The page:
Food and drinks are recurrent sources of tooth discoloration. There are two issues to be aware of here. Firstly, some food and beverages are highly pigmented and can stain teeth. This includes tea, coffee, red wine, curries, and soy sauce. The general rule of thumb is that if a substance can stain your clothes, it can stain your teeth.

However, the real risk with food and drink is acidic substances. Acid weakens enamel which makes it porous and thus more likely to stain. This is why substances like fruit juice, coffee, and red wine (which are all both acidic and pigmented) will cause significant staining.

  • Smoking

Tobacco use is one of the biggest culprits for discolored teeth. The substances contained in cigarettes — including nicotine, tar, and tobacco — are all capable of changing the shade of teeth. People who have smoked for a long time tend to have teeth that look dark yellow or, in severe cases, almost brown. If you care about how your smile looks, throw away the cigarettes!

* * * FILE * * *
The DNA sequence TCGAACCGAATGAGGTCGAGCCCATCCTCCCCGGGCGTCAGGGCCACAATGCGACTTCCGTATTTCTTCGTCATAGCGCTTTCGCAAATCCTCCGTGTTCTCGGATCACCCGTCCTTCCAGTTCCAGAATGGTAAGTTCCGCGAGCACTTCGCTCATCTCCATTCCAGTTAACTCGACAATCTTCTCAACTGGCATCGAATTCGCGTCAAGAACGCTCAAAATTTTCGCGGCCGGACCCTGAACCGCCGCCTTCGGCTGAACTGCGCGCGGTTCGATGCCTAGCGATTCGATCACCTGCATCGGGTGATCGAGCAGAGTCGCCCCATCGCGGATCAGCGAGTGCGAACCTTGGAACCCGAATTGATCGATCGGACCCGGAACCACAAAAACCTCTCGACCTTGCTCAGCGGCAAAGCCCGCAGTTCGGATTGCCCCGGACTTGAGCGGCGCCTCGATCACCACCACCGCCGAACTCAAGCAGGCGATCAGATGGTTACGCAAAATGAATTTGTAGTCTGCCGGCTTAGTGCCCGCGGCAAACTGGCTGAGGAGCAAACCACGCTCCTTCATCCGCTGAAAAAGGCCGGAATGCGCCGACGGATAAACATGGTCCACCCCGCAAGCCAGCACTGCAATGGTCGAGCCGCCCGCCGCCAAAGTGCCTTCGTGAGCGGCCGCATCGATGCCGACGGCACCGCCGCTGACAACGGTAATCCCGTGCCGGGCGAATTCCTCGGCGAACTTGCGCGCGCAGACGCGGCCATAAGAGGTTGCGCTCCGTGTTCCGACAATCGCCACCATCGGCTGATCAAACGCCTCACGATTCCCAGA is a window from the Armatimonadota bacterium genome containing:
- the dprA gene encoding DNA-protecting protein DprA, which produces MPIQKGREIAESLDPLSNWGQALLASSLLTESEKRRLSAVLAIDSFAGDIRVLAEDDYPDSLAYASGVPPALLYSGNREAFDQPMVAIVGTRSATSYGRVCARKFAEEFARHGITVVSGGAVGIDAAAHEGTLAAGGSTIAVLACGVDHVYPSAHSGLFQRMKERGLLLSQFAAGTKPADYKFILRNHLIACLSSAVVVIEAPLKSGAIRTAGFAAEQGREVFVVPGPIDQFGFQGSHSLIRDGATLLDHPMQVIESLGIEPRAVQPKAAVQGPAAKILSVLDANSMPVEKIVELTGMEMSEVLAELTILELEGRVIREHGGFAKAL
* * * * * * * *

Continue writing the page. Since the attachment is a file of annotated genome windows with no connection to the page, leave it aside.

• Medication/Illness

Individuals who are undergoing chemotherapy for head and neck cancers may develop stained or yellow teeth.

Some medications, such as the antibiotic tetracycline, can cause tooth staining in children under 8. Medications for high blood pressure and asthma can also contribute to yellow teeth. Some mouthwashes containing chlorhexidine and cetylpyridinium chloride have been shown to contribute to dental staining as well. 

  • Aging

As we get older, our teeth tend to yellow as the enamel on our teeth wears out. This reveals the dentin layer beneath, which creates a yellow tint to the teeth.

How do I keep my white smile?